Ukrainian farmers call for ban on cheap meat imports

By Vladislav Vorotnikov

- Last updated on GMT

Ukrainian farmers call for ban on cheap meat imports

Related tags Poultry meat imports Meat Livestock Pork Poultry

Ukrainian pig and poultry farmers have called on the government to take action over “excessive imports” of cheap meat.

The Ukranian Union of Poultry Farmers recently sent an open letter to the Prime Minister of Ukraine Nicolai Azarov, Minister of Agricultural and Food Policy Nicolai Prysiazhniuk and the chairman of Parliament, demanding that the government introduces measures to protect domestic producers.

It proposed a complete ban on the import of mechanical dissection, trimmings, carcases, offal and all other low-grade meat, no matter what country it was produced in. The Union said this would help prevent further deterioration of the domestic industry.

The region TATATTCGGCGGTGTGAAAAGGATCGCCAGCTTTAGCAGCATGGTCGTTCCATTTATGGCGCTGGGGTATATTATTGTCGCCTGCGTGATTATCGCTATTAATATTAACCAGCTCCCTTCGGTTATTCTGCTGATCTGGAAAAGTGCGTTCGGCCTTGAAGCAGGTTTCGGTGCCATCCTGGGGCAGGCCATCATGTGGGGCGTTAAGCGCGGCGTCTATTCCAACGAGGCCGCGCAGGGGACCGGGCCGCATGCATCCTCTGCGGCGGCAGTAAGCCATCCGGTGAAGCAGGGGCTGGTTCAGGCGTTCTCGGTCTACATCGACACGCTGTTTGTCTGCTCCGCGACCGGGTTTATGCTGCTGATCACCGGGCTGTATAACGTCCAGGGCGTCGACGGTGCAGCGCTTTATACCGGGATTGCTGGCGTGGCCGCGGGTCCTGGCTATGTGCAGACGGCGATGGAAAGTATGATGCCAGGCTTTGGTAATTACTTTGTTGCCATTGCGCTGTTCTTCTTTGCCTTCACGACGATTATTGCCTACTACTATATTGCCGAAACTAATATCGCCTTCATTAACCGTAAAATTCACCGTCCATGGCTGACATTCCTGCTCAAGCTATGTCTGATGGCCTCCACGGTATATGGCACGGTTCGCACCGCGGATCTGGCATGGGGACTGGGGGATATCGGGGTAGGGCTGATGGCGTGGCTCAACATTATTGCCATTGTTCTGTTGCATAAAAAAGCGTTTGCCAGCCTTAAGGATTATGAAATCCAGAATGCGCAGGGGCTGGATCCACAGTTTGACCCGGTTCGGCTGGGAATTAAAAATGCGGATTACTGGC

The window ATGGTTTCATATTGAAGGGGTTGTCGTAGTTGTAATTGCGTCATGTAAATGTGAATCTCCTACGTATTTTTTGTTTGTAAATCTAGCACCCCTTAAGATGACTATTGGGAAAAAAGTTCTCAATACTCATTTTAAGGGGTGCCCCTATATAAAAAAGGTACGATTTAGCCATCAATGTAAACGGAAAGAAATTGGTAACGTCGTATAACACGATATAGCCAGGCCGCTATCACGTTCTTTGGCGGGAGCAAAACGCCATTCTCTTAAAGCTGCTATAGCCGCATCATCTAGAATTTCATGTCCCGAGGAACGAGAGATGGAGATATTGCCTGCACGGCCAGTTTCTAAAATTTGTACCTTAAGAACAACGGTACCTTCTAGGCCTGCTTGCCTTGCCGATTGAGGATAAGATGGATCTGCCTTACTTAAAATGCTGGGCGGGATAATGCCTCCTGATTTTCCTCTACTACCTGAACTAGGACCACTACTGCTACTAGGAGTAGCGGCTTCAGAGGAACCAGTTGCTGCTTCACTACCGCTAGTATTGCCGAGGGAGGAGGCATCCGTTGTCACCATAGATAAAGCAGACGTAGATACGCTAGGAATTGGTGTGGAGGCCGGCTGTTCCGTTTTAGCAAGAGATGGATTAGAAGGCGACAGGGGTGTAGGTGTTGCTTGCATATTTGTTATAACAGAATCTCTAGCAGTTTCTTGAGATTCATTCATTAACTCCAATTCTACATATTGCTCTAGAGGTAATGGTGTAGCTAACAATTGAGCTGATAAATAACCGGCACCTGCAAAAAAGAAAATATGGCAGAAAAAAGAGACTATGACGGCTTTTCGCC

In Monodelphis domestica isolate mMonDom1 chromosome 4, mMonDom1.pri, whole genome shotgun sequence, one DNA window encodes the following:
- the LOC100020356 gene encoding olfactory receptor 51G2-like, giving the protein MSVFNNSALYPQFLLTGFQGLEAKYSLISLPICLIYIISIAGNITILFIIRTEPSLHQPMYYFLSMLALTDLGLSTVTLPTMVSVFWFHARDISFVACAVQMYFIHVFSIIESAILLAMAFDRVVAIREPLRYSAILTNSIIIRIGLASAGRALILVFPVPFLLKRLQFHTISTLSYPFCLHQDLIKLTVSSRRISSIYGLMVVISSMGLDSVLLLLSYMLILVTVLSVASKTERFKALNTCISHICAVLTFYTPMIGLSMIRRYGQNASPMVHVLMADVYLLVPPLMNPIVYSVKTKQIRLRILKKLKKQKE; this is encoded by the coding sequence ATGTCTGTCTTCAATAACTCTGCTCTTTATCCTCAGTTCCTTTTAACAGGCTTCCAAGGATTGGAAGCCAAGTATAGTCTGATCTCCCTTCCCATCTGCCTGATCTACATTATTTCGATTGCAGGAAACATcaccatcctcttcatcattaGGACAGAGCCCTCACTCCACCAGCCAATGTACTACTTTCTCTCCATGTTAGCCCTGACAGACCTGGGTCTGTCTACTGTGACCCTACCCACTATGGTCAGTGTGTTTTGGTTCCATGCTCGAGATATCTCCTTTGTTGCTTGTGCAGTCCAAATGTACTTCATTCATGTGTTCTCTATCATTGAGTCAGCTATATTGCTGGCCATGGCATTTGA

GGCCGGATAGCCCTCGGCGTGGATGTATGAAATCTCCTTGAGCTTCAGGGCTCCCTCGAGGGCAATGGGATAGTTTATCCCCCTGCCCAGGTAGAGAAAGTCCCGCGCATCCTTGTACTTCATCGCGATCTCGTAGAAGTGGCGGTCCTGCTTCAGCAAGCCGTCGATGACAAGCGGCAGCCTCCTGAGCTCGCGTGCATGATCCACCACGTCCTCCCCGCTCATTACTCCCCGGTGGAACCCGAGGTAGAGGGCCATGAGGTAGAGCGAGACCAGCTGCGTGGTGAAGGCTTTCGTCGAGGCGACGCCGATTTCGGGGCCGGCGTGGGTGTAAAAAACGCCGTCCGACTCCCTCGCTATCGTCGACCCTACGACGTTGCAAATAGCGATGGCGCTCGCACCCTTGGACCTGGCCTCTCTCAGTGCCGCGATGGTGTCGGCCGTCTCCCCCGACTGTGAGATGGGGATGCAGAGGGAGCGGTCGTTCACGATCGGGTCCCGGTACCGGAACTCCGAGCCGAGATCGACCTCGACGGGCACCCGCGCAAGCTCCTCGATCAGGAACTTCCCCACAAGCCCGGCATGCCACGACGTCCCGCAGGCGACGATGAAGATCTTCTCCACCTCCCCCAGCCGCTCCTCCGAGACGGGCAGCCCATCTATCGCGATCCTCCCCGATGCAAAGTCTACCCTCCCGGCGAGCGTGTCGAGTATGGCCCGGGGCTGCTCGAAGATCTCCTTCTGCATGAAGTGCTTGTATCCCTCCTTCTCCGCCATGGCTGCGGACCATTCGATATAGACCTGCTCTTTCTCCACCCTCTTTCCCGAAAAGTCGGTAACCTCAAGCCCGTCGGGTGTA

There has been an unprecedented growth in imports to Ukraine in the first six month of the year. According to official statistics, pork imports increased 2.5 times to 101,000 tonnes (t) in the first half of 2012, while poultry meat imports almost doubled, to around 50,000t.

Experts say the large volume of imports is possible because manufacturers can not compete with dumping prices from Germany, Poland, the Netherlands and Brazil.

“About 70% of imports are very poor quality – it is meat with a lot of fat, by-products and offal that have low nutritional value. Such products are sold at dumping prices – at US$1-US$2/kg. Processing enterprises are making a profit by buying it, but the local producers lose the opportunity to sell their products,”​ said a representative of the Ukrainian Agrarian Club (UAC).

Currently, the average price of Ukraine meat ranges from US$4.25/kg to US$4.30/kg.

UAC chairman Alexander Yaroslavsky warned that Ukrainian producers have been walking on a “knife blade”​ in the last few months, and there was very little chance for the situation to change by the end of the year. The crisis has led to a sharp fall in the Ukrainian pig herd, with the number of pigs falling by 6%, or 462,000 in the first five months of the year and continuing to decline rapidly.

“The main impact from this situation will be felt by the private sector, which accounts for 40% of the total pig stock in the country,”​ said Yaroslavsky.

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